Given that most other states had near-universal white male suffrage by 1840, the people of Rhode Island tried to peacefully replace the colonial charter with a more liberal state constitution. However, these attempts all failed at the hands of the misaligned state legislature. In 1841, having given up on working within the system, a group of supporters led by Thomas Dorr had a people's convention that drafted a liberal constitution granting universal white male suffrage, which was supported by considerable margins in a later referendum.
Both Dorr's supporters and the original government of Rhode Island held elections for governor the next year, with neither party recognizing the other. Predicting trouble, the old state government instituted martial law. Dorr's supporters later attempted a raid on the Providence Arsenal but were driven back. After the state militia was called out to battle a collection of armed Dorr supporters who gathered for another convention, Dorr dissolved his forces and fled the state.
Shocked by the strength of Dorr's supporters, the old state legislature passed a new constitution that expanded suffrage even further than the one Dorr suggested. Dorr was arrested, given a harsh sentence, and then released after a public outcry. He is traditionally listed as a governor of Rhode Island in recognition of his popular support.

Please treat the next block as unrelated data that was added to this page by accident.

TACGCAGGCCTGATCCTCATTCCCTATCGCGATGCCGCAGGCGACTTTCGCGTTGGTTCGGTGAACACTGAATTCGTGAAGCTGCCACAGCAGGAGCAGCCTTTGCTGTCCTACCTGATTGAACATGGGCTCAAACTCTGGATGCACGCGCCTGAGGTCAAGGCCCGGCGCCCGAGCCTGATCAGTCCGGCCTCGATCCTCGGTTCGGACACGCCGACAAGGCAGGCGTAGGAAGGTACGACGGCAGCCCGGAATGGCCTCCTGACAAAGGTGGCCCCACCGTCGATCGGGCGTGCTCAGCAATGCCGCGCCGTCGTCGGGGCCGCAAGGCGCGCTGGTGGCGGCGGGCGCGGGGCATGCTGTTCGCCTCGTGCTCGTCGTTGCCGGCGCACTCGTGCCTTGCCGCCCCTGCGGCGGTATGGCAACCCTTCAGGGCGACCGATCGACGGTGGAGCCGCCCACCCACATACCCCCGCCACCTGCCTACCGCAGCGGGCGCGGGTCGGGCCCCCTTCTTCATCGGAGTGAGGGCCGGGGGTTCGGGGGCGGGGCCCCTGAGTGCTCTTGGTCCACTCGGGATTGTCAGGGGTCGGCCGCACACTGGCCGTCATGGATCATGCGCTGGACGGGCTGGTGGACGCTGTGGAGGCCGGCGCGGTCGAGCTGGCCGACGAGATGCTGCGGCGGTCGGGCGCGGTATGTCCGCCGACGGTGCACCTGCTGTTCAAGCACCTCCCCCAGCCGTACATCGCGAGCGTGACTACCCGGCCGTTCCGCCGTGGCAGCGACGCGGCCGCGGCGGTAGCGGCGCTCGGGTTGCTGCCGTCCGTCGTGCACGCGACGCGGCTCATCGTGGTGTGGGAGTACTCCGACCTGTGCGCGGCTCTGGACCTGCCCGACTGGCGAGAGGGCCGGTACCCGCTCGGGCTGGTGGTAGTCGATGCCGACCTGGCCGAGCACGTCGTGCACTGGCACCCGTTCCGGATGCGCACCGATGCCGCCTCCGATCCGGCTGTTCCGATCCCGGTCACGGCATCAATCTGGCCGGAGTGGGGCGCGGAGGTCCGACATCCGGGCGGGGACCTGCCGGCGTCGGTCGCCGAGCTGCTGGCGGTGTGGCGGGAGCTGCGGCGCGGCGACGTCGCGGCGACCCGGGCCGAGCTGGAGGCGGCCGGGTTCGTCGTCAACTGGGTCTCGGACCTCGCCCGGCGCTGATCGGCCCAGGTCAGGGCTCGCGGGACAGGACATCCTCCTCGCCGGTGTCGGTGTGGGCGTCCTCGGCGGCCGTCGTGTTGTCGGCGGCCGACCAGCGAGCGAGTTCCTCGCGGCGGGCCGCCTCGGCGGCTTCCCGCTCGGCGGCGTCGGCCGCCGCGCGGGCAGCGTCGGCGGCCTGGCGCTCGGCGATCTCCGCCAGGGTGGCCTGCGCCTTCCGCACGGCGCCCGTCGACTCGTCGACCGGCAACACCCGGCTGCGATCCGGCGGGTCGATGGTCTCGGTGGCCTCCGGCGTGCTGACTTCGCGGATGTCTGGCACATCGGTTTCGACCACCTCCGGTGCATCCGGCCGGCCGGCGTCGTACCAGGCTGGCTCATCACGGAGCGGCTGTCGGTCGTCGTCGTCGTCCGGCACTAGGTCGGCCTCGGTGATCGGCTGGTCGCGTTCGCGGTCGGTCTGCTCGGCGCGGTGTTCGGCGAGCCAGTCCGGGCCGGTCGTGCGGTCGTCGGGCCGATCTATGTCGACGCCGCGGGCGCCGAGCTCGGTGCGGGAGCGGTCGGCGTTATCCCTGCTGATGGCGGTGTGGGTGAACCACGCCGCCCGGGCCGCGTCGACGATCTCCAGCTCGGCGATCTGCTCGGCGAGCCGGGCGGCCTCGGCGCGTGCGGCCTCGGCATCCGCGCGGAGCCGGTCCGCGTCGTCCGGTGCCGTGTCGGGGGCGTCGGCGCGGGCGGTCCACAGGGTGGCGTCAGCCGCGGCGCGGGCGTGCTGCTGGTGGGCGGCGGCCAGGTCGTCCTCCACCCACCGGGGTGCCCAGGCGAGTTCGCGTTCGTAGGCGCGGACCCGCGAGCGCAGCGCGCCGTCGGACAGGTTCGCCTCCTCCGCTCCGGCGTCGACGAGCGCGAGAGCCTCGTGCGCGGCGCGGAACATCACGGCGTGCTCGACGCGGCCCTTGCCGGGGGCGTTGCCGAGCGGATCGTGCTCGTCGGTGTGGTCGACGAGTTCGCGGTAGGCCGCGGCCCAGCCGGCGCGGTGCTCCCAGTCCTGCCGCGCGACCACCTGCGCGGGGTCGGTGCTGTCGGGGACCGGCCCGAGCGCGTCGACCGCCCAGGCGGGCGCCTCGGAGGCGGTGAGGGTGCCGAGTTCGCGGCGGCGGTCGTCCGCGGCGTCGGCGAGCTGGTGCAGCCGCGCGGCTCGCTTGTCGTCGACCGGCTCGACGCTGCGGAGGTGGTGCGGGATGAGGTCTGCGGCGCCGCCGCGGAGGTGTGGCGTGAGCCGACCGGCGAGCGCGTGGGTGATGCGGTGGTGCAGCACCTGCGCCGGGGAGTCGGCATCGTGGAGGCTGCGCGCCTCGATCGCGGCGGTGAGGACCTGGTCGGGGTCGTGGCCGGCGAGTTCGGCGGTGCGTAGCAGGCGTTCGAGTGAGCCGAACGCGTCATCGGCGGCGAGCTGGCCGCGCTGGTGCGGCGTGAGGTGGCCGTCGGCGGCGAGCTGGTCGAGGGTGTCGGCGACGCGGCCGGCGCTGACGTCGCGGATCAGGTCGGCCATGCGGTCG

The Lager Beer Riot
In 1855 as the temperance movement began to pick up steam, it was not uncommon for legislatures to limit which days alcohol could be purchased and who could sell it. In Chicago, under Know-Nothing mayor Levi Boone, the city increased the price of liquor licenses from $50 to $300*. It also reduced their term of validity to three months, down from one year, in an attempt to reduce the number of saloons in the city.
This action had a distinctly anti-immigration tone to it, as the legislation most impacted German and Irish immigrants. They enjoyed a drink on their one day off at saloons in their own, often more impoverished neighborhoods.
Saloon owners ignored the law, and two hundred were quickly arrested. On the day of the first criminal trial related to the law, immigrants swarmed the downtown area. After several arrests, an armed group of German immigrants marched on the area from the North Side to rescue the prisoners. The bridges across the Chicago River were swung to prevent crossing and allowing the police time to gather. When the bridges were turned back, the immigrants charged and were fired upon, killing one.